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Climate change and the permafrost carbon feedback


Large quantities of organic carbon are stored in frozen soils (permafrost) within Arctic and sub-Arctic regions. A warming climate can induce environmental changes that accelerate the microbial breakdown of organic carbon and the release of the greenhouse gases carbon dioxide and methane. This feedback can accelerate climate change, but the magnitude and timing of greenhouse gas emission from these regions and their impact on climate change remain uncertain. Here we find that current evidence suggests a gradual and prolonged release of greenhouse gas emissions in a warming climate and present a research strategy with which to target poorly understood aspects of permafrost carbon dynamics.

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Figure 1: Soil organic carbon maps.
Figure 2: Potential cumulative carbon release.
Figure 3: Model estimates of potential cumulative carbon release from thawing permafrost by 2100, 2200, and 2300.
Figure 4: Abundance of abrupt thaw features in lowland and upland settings in Alaska.


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Initial funding was provided by the National Science Foundation Vulnerability of Permafrost Carbon Research Coordination Network Grant number 955713, with continued support from the National Science Foundation Research, Synthesis, and Knowledge Transfer in a Changing Arctic: Science Support for the Study of Environmental Arctic Change Grant number 1331083. Author contributions were also supported by grants to individuals: Department of Energy Office of Science, Office of Biological and Environmental Sciences Division Terrestrial Ecosystem Sciences program (DE-SC0006982) to E.A.G.S.; National Science Foundation Long Term Ecological Research Program (1026415) to A.D.M.; Department of Energy (DE-AC02-05CH11231, NGEE Arctic, BGC-Feedbacks SFA) to C.D.K.; Regional and Global Climate Modeling Program (RGCM) of the US Department of Energy’s Office of Science (BER) Cooperative Agreement (DE-FC02-97ER62402) to D.M.L.; European Research Commission (338335) to G.G.; The Netherlands Organization for Scientific Research (863.12.004) to J.E.V.; National Science Foundation Polar Programs (1312402) to S.M.N.; National Science Foundation Polar Programs (856864 and 1304271) to V.E.R.; National Oceanic and Atmospheric Administration (NA09OAR4310063) and National Aeronautics and Space Agency (NNX10AR63G) to K.S.; Nordforsk (DEFROST; 23001), EU FP7 (PAGE21; 282700) and FORMAS (Bolin Climate Research Centre; 214-2006-1749) to G.H. and P.K.; Department of Energy Biological and Environmental Research (3ERKP818) to D.J.H.; National Science Foundation, Division of Environmental Biology (724514, 830997) to M.R.T. and A.D.M.; U.S. Geological Survey Climate and Land Use Program to J.W.H. Any use of trade, firm, or product names is for descriptive purposes only and does not imply endorsement by the US Government.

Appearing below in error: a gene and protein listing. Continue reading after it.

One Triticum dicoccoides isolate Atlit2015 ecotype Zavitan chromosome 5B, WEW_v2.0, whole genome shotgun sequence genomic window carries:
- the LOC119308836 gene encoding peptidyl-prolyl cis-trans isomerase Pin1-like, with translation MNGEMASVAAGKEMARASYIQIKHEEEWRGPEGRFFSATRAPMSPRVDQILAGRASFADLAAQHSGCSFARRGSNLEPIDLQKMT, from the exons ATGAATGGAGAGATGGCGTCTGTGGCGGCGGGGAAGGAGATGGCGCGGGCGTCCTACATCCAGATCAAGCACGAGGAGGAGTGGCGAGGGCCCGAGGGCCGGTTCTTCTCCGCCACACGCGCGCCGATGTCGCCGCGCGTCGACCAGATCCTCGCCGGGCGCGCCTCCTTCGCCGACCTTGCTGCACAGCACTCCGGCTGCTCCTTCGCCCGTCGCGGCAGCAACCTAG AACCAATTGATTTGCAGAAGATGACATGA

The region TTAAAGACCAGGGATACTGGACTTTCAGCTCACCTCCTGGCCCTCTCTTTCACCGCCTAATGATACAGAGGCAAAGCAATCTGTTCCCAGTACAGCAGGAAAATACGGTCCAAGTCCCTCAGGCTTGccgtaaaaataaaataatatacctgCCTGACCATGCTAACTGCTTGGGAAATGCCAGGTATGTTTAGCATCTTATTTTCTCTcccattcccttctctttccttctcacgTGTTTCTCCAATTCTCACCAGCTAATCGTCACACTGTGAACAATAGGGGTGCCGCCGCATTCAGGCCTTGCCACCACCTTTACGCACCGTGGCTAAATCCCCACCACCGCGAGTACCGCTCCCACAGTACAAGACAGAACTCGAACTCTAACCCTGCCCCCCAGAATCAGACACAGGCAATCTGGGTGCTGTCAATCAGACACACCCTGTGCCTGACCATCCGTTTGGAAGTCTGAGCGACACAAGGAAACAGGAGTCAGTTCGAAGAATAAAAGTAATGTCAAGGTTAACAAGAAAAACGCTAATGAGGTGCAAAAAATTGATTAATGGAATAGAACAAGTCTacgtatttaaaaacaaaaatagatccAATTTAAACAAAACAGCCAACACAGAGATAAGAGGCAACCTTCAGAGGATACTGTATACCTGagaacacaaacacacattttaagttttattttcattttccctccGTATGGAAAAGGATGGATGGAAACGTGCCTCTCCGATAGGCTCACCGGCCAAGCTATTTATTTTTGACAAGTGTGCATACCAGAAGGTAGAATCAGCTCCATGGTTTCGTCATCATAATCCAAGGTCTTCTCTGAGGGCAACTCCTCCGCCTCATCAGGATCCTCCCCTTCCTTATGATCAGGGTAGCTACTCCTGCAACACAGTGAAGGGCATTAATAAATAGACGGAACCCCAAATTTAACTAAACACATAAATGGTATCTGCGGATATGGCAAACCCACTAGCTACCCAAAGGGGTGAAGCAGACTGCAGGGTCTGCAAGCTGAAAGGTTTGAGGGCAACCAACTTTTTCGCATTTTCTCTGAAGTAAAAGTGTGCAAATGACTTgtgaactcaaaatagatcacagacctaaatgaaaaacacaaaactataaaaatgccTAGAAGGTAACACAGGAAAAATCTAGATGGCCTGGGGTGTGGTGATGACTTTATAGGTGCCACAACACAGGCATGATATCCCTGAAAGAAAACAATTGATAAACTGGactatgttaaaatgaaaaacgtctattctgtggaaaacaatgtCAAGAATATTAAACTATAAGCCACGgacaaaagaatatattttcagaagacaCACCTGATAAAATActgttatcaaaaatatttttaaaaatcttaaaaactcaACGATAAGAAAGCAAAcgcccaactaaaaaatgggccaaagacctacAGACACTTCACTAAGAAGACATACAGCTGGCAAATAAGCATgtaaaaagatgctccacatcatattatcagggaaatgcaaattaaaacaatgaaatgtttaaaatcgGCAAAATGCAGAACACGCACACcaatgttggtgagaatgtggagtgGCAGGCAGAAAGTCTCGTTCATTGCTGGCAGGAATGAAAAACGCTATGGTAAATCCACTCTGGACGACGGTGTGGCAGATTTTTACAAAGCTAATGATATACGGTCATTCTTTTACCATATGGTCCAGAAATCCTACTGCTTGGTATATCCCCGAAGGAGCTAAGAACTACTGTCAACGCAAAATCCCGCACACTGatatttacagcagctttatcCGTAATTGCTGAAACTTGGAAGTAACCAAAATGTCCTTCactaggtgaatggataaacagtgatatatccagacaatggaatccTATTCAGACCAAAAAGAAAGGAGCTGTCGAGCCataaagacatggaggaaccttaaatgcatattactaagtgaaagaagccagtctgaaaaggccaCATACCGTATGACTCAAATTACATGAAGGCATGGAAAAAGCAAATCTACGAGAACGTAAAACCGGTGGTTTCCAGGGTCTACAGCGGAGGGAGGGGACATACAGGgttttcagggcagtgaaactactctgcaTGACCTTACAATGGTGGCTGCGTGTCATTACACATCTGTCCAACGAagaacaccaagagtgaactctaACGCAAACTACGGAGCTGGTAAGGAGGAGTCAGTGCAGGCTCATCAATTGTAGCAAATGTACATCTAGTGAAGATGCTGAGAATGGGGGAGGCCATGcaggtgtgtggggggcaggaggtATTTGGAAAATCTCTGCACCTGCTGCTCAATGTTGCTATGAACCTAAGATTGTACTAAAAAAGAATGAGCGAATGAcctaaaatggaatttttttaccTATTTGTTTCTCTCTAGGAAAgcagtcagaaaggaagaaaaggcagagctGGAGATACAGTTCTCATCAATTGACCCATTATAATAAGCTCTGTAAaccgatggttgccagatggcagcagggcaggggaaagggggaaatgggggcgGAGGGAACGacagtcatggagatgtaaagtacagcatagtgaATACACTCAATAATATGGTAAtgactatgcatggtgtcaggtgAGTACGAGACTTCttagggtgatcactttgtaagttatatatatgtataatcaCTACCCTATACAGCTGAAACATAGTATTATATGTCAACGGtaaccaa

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This manuscript arose from the collective effort of the Permafrost Carbon Network (; all authors are working group leaders within the network. E.A.G.S. and A.D.M. wrote the initial draft, with additional contributions from all authors. C.S. provided assistance with final editing and submission of the manuscript, and helped to organise the Permafrost Carbon Network activities that made this possible. Figure 1 was prepared by G.H., Fig. 2 by C.S., Fig. 3 by K.S., Fig. 4 by G.G. and the Box 1 Figure by E.A.G.S.

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Correspondence to E. A. G. Schuur.

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Schuur, E., McGuire, A., Schädel, C. et al. Climate change and the permafrost carbon feedback. Nature 520, 171–179 (2015).

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